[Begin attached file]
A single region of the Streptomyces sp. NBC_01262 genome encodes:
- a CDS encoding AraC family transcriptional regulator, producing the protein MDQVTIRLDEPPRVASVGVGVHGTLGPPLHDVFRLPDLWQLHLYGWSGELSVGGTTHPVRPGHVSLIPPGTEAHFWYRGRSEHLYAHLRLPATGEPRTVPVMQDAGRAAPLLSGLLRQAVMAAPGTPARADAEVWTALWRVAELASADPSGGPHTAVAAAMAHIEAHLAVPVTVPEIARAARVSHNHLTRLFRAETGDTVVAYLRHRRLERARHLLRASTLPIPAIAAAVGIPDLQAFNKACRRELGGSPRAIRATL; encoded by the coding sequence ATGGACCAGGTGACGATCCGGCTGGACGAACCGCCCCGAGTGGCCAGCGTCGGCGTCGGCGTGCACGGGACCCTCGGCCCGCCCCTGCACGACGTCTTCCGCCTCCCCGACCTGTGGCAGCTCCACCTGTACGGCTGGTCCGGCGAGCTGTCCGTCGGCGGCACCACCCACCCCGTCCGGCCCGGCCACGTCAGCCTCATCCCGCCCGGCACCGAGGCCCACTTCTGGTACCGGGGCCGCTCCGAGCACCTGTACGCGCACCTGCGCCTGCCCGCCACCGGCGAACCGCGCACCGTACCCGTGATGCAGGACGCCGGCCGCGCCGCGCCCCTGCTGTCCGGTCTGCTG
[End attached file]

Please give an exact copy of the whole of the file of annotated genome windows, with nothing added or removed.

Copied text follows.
A single region of the Streptomyces sp. NBC_01262 genome encodes:
- a CDS encoding AraC family transcriptional regulator, producing the protein MDQVTIRLDEPPRVASVGVGVHGTLGPPLHDVFRLPDLWQLHLYGWSGELSVGGTTHPVRPGHVSLIPPGTEAHFWYRGRSEHLYAHLRLPATGEPRTVPVMQDAGRAAPLLSGLLRQAVMAAPGTPARADAEVWTALWRVAELASADPSGGPHTAVAAAMAHIEAHLAVPVTVPEIARAARVSHNHLTRLFRAETGDTVVAYLRHRRLERARHLLRASTLPIPAIAAAVGIPDLQAFNKACRRELGGSPRAIRATL; encoded by the coding sequence ATGGACCAGGTGACGATCCGGCTGGACGAACCGCCCCGAGTGGCCAGCGTCGGCGTCGGCGTGCACGGGACCCTCGGCCCGCCCCTGCACGACGTCTTCCGCCTCCCCGACCTGTGGCAGCTCCACCTGTACGGCTGGTCCGGCGAGCTGTCCGTCGGCGGCACCACCCACCCCGTCCGGCCCGGCCACGTCAGCCTCATCCCGCCCGGCACCGAGGCCCACTTCTGGTACCGGGGCCGCTCCGAGCACCTGTACGCGCACCTGCGCCTGCCCGCCACCGGCGAACCGCGCACCGTACCCGTGATGCAGGACGCCGGCCGCGCCGCGCCCCTGCTGTCCGGTCTGCTG